I’m in Nuccups, Karamoja in northern Uganda, close the Kenyan border. This area has had the biggest impact from cattle raiding and illegal weapons.
Development here is retarded, even by Ugandan standards. It’s still seen as the badlands of Karamoja by outsiders. To me, its amazing mountain scenery and rich soils with the potential to turn this area into Uganda’s food-bowl. Before that happens there are some serious challenges here to address…
It’s 8am and I’m waiting in a vehicle with the driver for the military escort to arrive to escort us on a 40-minute drive to Namalu. I observe the villagers in the huts opposite our stationary vehicle. They are totally drunk. Two people are having a fistfight, one is a woman. She throws a punch and trips and the man she is fighting kicks her in the guts as she goes down. The driver tells me they begin drinking the local sorghum brew made in plastic jerry cans at dawn. I ask him where they get the sorghum if they are drunk all the time. They couldn’t farm it because they can barley walk by 10 am. He tells me it is the sorghum delivered as food-aid. Great, the world aid programs are helping these people stay drunk for the rest of their life? Do the donors know what they are paying for?
The pickup truck with 4 soldiers arrives and after a quick radio check we take off following the pickup belching black exhaust and dust. I tell the driver to keep well back so we don’t have to breathe their dust and if the lead vehicle is ambushed we have some measure of escape. It’s a beautiful day and the sun reflects off the shear rock faces on the side of the mountain range, wet from the nights rain. I can make out jungle canopies in the ravines sloping off the mountain ridges. I bet there is some cool wildlife up in there, I think to myself. We pass small villages of mud huts with their stick palisades and grass roofs. We could be travelling back in time for all I know. A few raggedy school kids are trying to flag us down for a lift as we roar past them. In the bigger settlements I see the same problem, more drinking. Men and women are staggering around and the driver sits on the horn to warn the drunks off the track.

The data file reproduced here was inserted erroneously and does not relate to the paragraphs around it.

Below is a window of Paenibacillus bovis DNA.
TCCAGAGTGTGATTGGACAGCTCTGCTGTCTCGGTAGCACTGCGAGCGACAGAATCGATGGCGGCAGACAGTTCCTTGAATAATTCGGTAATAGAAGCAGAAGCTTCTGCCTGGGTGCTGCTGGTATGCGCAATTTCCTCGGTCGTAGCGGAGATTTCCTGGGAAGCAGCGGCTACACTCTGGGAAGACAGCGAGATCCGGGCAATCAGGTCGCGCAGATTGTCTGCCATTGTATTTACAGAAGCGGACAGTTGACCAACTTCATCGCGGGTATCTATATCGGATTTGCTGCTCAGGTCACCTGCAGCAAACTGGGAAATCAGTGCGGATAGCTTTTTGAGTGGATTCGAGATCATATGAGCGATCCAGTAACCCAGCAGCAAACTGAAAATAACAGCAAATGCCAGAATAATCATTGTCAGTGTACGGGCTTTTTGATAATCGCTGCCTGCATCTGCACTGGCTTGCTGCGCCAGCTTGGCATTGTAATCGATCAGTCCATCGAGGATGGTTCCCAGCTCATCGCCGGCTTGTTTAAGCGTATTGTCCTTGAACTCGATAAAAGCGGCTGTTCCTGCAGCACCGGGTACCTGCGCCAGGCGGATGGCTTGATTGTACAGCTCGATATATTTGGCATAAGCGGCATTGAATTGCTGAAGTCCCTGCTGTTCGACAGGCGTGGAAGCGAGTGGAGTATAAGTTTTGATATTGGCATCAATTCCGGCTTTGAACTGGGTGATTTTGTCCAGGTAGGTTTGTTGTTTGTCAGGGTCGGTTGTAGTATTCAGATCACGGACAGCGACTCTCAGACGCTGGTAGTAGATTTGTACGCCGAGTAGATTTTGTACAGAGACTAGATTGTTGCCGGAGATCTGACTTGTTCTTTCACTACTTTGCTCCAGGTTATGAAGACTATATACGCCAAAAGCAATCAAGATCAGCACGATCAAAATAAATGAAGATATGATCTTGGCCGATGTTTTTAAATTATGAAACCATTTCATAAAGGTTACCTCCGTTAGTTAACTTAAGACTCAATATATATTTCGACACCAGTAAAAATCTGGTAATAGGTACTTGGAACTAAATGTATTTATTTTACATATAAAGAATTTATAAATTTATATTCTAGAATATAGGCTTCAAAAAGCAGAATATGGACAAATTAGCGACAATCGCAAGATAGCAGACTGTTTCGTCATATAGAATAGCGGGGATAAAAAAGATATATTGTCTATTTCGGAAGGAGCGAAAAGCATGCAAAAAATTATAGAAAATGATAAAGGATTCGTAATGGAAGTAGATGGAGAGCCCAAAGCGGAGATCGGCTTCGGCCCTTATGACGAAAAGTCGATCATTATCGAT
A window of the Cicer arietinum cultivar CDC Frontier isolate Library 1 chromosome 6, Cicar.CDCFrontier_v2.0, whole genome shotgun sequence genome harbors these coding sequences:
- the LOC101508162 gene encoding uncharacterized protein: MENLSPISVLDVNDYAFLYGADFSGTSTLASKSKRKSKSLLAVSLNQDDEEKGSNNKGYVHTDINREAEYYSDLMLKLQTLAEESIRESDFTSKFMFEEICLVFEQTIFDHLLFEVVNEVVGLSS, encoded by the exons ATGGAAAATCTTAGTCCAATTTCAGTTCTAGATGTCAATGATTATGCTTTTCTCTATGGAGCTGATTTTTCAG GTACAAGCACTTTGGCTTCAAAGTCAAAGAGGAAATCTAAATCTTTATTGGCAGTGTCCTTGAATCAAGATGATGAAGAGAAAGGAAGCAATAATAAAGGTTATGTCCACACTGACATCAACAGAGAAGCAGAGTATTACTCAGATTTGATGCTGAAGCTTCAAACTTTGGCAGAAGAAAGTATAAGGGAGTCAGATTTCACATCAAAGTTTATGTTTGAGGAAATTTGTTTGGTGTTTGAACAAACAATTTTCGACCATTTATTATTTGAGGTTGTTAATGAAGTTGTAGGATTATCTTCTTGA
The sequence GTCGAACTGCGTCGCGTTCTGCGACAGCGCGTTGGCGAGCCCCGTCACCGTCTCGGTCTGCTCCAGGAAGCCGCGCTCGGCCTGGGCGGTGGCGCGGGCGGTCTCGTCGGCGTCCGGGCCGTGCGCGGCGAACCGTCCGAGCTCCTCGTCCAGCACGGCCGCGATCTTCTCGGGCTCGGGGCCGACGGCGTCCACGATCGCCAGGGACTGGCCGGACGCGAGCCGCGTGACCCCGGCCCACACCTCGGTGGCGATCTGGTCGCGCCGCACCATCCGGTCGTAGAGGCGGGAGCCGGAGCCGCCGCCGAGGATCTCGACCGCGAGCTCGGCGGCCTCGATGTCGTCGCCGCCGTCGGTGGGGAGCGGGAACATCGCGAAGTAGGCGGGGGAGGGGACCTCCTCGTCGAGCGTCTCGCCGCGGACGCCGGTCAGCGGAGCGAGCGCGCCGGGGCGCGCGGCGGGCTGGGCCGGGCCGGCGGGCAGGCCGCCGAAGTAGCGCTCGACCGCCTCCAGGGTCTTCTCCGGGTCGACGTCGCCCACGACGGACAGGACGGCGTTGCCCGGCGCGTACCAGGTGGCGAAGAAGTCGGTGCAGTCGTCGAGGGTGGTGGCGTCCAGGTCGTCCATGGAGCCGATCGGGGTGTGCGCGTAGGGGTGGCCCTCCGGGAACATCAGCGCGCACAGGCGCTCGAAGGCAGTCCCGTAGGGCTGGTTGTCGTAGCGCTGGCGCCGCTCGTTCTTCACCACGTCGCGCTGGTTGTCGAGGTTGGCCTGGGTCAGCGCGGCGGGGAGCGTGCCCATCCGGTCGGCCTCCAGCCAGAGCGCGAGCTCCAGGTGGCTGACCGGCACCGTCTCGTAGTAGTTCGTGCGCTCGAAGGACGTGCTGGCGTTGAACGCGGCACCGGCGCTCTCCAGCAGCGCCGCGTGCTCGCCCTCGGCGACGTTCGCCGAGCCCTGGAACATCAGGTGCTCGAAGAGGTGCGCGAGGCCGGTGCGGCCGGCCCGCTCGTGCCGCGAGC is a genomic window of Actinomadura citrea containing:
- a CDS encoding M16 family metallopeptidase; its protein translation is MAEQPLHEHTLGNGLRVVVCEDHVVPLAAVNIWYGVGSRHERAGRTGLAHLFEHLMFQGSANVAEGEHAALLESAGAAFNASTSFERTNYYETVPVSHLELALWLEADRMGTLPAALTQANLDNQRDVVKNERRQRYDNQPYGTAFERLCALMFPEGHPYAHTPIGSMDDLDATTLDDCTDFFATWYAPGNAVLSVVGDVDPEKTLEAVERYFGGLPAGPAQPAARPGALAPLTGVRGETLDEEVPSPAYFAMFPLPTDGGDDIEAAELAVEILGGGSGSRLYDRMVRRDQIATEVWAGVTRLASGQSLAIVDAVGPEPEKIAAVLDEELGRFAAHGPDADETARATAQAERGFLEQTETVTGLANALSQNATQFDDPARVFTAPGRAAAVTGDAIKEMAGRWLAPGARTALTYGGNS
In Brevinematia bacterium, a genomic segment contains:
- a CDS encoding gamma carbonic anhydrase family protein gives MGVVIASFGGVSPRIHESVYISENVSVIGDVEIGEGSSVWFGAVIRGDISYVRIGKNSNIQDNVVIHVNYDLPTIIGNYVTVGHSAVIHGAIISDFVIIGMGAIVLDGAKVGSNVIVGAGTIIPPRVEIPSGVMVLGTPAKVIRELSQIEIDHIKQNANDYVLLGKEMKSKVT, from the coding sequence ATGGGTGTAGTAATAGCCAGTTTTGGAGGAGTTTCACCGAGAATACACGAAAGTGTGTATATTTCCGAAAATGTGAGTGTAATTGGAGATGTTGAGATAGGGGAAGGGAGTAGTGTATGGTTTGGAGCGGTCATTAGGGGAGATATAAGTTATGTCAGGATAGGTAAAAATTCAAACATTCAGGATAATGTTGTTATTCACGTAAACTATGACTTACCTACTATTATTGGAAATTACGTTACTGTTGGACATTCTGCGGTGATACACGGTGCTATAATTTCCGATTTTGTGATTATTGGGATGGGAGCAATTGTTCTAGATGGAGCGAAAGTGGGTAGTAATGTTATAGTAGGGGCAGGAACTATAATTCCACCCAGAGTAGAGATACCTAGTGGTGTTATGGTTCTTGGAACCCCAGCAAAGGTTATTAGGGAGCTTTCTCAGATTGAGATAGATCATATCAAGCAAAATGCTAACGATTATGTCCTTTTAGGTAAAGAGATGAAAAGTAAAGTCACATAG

In Namalu I scope out the training venue, a guesthouse-café under construction. I’m here for a week’s master training of the Green Warriors. I have checked out their village projects and worked out their weak points. During this week, we’ll sort out those problems. Integrated Pest Management, fencing, Inter-planting and seed saving are the subjects for this stage of the training.
The guesthouse is a concrete building, on an acre of land with a beautiful craggy mountain behind but no water supply. The mountain has caves and ledges and I can see a troop of baboons making their way across the ridgeline.
I spy a bore-pump in the clinic next door to the venue. It has about 3 acres of fenced land and I can see the local community use the bore-pump as their water supply. That’ll do nicely! I take my translator and we pay a visit to the manageress of the health clinic. In a short time we have worked out a mutually beneficial 1-week project. My Green Warriors will build the perfect bore-pump garden at the front of the clinic grounds with 14 types of vegetables, some passionfruit on the fence and a stack of trees around the outside. The health clinic staff will attend the training and maintain the garden. The staff get the produce and the community will watch and learn and hopefully copy this type of food production system. It’s the women mostly, visiting the community health centre.